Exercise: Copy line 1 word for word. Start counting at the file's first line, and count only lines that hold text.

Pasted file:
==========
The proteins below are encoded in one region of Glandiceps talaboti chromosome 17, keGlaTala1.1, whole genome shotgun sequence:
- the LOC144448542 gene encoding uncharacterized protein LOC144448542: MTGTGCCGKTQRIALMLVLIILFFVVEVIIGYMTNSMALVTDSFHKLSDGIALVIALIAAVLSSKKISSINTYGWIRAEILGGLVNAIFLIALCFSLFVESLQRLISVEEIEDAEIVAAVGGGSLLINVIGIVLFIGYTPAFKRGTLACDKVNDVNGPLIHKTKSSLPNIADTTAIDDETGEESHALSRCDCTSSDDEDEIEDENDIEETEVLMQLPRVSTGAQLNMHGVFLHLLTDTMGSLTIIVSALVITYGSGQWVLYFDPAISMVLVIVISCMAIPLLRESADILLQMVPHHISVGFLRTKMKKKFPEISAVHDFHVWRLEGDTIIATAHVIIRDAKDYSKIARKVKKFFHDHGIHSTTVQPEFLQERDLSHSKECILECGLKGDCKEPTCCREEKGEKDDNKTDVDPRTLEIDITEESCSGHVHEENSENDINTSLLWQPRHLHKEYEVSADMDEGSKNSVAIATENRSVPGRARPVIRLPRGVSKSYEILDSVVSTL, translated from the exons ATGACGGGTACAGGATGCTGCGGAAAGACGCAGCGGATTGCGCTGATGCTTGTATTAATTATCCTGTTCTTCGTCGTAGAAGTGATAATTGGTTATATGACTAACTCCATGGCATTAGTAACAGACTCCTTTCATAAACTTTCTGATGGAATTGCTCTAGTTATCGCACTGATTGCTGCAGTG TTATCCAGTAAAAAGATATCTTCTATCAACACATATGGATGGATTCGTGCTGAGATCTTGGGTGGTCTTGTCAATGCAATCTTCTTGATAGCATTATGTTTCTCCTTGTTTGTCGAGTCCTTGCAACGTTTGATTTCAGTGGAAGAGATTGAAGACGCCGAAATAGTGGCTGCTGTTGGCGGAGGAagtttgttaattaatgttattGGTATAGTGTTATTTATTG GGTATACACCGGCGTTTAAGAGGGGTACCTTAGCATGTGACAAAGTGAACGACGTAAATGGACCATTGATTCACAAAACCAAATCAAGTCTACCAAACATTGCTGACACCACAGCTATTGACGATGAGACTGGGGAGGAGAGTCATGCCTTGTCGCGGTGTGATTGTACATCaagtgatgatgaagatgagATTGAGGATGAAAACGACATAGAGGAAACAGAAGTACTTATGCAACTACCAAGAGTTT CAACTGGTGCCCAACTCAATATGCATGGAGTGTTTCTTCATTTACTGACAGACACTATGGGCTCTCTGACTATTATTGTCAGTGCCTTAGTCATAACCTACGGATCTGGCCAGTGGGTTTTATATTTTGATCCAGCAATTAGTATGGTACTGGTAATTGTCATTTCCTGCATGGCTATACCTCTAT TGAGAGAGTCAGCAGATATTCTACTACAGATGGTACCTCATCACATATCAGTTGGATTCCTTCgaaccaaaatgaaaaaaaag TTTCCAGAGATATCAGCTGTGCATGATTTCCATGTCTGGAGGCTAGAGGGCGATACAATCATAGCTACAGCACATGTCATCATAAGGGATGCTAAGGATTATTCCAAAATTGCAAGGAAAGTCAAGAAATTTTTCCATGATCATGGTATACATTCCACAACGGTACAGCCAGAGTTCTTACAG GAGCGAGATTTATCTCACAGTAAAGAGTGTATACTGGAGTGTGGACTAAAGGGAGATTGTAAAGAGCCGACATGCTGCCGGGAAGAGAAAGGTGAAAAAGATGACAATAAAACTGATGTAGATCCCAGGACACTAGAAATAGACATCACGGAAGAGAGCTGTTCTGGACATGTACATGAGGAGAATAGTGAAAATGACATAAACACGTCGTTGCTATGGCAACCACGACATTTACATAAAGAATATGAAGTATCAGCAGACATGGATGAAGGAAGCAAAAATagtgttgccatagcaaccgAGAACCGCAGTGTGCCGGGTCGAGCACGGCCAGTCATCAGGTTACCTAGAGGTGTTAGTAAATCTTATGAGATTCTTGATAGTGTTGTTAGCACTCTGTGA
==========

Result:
The proteins below are encoded in one region of Glandiceps talaboti chromosome 17, keGlaTala1.1, whole genome shotgun sequence: